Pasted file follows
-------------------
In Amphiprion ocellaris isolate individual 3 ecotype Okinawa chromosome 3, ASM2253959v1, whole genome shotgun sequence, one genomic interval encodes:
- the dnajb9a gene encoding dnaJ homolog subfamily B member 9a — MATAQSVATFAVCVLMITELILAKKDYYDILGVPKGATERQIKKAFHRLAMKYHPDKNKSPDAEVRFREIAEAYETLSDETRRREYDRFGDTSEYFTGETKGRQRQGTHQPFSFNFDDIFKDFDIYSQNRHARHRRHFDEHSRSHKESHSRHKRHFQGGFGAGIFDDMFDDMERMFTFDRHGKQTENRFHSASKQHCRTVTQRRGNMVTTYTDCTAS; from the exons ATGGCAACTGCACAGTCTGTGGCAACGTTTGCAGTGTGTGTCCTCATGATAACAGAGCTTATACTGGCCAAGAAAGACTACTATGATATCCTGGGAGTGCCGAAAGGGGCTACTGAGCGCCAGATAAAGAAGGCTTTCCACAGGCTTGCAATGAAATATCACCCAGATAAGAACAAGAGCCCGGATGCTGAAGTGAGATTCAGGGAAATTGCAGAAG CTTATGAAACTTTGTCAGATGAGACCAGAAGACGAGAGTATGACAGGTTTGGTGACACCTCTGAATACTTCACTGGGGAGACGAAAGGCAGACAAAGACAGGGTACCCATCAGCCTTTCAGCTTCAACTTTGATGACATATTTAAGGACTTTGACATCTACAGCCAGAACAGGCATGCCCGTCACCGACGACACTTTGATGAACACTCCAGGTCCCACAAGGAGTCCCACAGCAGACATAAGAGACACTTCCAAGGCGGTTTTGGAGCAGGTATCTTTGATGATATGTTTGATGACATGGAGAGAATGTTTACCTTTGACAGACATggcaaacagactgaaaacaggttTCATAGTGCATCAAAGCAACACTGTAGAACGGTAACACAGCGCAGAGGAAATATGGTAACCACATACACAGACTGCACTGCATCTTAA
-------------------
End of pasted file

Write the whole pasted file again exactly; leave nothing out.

In Amphiprion ocellaris isolate individual 3 ecotype Okinawa chromosome 3, ASM2253959v1, whole genome shotgun sequence, one genomic interval encodes:
- the dnajb9a gene encoding dnaJ homolog subfamily B member 9a — MATAQSVATFAVCVLMITELILAKKDYYDILGVPKGATERQIKKAFHRLAMKYHPDKNKSPDAEVRFREIAEAYETLSDETRRREYDRFGDTSEYFTGETKGRQRQGTHQPFSFNFDDIFKDFDIYSQNRHARHRRHFDEHSRSHKESHSRHKRHFQGGFGAGIFDDMFDDMERMFTFDRHGKQTENRFHSASKQHCRTVTQRRGNMVTTYTDCTAS; from the exons ATGGCAACTGCACAGTCTGTGGCAACGTTTGCAGTGTGTGTCCTCATGATAACAGAGCTTATACTGGCCAAGAAAGACTACTATGATATCCTGGGAGTGCCGAAAGGGGCTACTGAGCGCCAGATAAAGAAGGCTTTCCACAGGCTTGCAATGAAATATCACCCAGATAAGAACAAGAGCCCGGATGCTGAAGTGAGATTCAGGGAAATTGCAGAAG CTTATGAAACTTTGTCAGATGAGACCAGAAGACGAGAGTATGACAGGTTTGGTGACACCTCTGAATACTTCACTGGGGAGACGAAAGGCAGACAAAGACAGGGTACCCATCAGCCTTTCAGCTTCAACTTTGATGACATATTTAAGGACTTTGACATCTACAGCCAGAACAGGCATGCCCGTCACCGACGACACTTTGATGAACACTCCAGGTCCCACAAGGAGTCCCACAGCAGACATAAGAGACACTTCCAAGGCGGTTTTGGAGCAGGTATCTTTGATGATATGTTTGATGACATGGAGAGAATGTTTACCTTTGACAGACATggcaaacagactgaaaacaggttTCATAGTGCATCAAAGCAACACTGTAGAACGGTAACACAGCGCAGAGGAAATATGGTAACCACATACACAGACTGCACTGCATCTTAA